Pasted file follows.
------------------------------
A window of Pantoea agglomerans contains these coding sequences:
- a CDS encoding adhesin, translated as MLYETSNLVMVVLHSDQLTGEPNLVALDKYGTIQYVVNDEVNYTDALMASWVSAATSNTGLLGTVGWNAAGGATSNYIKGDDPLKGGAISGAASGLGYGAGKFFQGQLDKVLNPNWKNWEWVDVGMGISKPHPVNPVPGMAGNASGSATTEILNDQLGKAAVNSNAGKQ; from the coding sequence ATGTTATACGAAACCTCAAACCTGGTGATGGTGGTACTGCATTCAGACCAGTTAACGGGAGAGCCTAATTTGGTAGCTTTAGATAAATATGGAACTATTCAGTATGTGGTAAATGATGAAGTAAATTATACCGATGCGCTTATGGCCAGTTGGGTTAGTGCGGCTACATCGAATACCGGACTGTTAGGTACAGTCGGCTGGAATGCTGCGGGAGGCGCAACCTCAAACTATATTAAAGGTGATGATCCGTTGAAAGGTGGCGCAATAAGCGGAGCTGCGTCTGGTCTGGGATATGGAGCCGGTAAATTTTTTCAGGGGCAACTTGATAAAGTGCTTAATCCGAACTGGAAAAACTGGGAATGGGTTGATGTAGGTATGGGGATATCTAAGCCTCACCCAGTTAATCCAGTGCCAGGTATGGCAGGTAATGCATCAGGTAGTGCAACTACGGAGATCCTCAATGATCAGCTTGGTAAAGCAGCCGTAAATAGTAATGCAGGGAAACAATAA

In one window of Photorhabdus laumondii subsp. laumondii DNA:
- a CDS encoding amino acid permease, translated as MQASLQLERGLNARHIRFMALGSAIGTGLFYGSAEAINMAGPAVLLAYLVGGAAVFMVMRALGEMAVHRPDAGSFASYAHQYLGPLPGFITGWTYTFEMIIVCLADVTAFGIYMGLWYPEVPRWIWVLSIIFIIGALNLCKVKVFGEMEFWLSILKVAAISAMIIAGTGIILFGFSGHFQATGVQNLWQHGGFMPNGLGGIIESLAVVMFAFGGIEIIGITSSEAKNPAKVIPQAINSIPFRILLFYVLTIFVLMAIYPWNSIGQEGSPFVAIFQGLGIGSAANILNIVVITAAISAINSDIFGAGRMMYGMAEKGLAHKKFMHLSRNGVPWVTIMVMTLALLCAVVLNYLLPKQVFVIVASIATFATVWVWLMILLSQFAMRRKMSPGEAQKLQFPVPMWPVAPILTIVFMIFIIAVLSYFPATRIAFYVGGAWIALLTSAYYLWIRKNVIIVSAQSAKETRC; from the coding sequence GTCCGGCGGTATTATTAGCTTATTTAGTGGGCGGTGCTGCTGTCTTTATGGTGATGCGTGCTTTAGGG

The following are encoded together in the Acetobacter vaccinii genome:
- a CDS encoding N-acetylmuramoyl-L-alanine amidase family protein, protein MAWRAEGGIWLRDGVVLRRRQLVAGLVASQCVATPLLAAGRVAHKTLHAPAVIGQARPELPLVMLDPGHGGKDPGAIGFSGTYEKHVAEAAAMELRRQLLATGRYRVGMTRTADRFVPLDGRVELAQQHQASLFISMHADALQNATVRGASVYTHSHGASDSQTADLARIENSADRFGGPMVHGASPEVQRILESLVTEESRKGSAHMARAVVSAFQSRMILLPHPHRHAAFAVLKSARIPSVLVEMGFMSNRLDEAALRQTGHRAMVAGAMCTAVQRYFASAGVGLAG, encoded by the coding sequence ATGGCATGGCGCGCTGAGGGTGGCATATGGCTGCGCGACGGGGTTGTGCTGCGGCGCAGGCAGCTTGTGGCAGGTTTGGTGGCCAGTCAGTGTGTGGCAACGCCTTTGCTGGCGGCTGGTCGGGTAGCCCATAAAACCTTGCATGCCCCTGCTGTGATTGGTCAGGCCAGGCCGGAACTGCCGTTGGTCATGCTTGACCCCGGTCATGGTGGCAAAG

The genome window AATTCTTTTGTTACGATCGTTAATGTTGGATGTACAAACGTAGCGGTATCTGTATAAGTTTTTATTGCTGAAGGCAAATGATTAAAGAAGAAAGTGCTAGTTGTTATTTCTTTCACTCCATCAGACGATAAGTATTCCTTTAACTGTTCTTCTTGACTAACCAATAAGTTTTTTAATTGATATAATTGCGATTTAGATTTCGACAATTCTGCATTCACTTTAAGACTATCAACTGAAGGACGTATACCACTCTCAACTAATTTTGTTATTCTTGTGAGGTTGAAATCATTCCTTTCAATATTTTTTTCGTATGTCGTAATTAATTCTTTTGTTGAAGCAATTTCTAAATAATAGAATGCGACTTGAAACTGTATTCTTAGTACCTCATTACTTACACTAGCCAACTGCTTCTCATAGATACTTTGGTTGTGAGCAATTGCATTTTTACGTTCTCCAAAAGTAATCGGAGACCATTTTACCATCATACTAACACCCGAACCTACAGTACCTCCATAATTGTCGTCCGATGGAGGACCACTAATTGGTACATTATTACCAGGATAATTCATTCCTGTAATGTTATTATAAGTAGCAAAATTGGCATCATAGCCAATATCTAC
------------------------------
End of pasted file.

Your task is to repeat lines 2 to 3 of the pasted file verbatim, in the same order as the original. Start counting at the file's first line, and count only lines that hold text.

- a CDS encoding adhesin, translated as MLYETSNLVMVVLHSDQLTGEPNLVALDKYGTIQYVVNDEVNYTDALMASWVSAATSNTGLLGTVGWNAAGGATSNYIKGDDPLKGGAISGAASGLGYGAGKFFQGQLDKVLNPNWKNWEWVDVGMGISKPHPVNPVPGMAGNASGSATTEILNDQLGKAAVNSNAGKQ; from the coding sequence ATGTTATACGAAACCTCAAACCTGGTGATGGTGGTACTGCATTCAGACCAGTTAACGGGAGAGCCTAATTTGGTAGCTTTAGATAAATATGGAACTATTCAGTATGTGGTAAATGATGAAGTAAATTATACCGATGCGCTTATGGCCAGTTGGGTTAGTGCGGCTACATCGAATACCGGACTGTTAGGTACAGTCGGCTGGAATGCTGCGGGAGGCGCAACCTCAAACTATATTAAAGGTGATGATCCGTTGAAAGGTGGCGCAATAAGCGGAGCTGCGTCTGGTCTGGGATATGGAGCCGGTAAATTTTTTCAGGGGCAACTTGATAAAGTGCTTAATCCGAACTGGAAAAACTGGGAATGGGTTGATGTAGGTATGGGGATATCTAAGCCTCACCCAGTTAATCCAGTGCCAGGTATGGCAGGTAATGCATCAGGTAGTGCAACTACGGAGATCCTCAATGATCAGCTTGGTAAAGCAGCCGTAAATAGTAATGCAGGGAAACAATAA

In one window of Photorhabdus laumondii subsp. laumondii DNA: